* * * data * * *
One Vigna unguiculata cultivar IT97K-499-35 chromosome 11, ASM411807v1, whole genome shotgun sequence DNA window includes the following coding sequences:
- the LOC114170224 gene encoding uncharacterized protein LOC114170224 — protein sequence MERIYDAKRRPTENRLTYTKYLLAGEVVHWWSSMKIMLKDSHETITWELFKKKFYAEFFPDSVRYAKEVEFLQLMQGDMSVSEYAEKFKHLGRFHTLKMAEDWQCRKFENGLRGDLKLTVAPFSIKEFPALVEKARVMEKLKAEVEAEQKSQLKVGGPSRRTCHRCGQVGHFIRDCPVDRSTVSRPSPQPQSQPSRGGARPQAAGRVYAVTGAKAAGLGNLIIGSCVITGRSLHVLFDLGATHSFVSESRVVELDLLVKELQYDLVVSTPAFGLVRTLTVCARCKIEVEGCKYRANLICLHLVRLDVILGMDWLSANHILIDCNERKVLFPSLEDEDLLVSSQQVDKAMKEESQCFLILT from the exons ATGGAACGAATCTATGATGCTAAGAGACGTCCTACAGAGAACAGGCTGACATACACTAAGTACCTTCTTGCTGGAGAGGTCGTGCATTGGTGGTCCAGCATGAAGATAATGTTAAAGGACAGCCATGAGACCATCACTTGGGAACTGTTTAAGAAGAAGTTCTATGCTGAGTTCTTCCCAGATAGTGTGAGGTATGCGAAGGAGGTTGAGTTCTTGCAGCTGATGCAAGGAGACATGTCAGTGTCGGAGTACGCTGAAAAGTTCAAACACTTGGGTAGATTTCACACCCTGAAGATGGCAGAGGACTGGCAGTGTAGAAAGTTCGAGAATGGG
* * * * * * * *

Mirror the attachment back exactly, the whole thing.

One Vigna unguiculata cultivar IT97K-499-35 chromosome 11, ASM411807v1, whole genome shotgun sequence DNA window includes the following coding sequences:
- the LOC114170224 gene encoding uncharacterized protein LOC114170224 — protein sequence MERIYDAKRRPTENRLTYTKYLLAGEVVHWWSSMKIMLKDSHETITWELFKKKFYAEFFPDSVRYAKEVEFLQLMQGDMSVSEYAEKFKHLGRFHTLKMAEDWQCRKFENGLRGDLKLTVAPFSIKEFPALVEKARVMEKLKAEVEAEQKSQLKVGGPSRRTCHRCGQVGHFIRDCPVDRSTVSRPSPQPQSQPSRGGARPQAAGRVYAVTGAKAAGLGNLIIGSCVITGRSLHVLFDLGATHSFVSESRVVELDLLVKELQYDLVVSTPAFGLVRTLTVCARCKIEVEGCKYRANLICLHLVRLDVILGMDWLSANHILIDCNERKVLFPSLEDEDLLVSSQQVDKAMKEESQCFLILT from the exons ATGGAACGAATCTATGATGCTAAGAGACGTCCTACAGAGAACAGGCTGACATACACTAAGTACCTTCTTGCTGGAGAGGTCGTGCATTGGTGGTCCAGCATGAAGATAATGTTAAAGGACAGCCATGAGACCATCACTTGGGAACTGTTTAAGAAGAAGTTCTATGCTGAGTTCTTCCCAGATAGTGTGAGGTATGCGAAGGAGGTTGAGTTCTTGCAGCTGATGCAAGGAGACATGTCAGTGTCGGAGTACGCTGAAAAGTTCAAACACTTGGGTAGATTTCACACCCTGAAGATGGCAGAGGACTGGCAGTGTAGAAAGTTCGAGAATGGG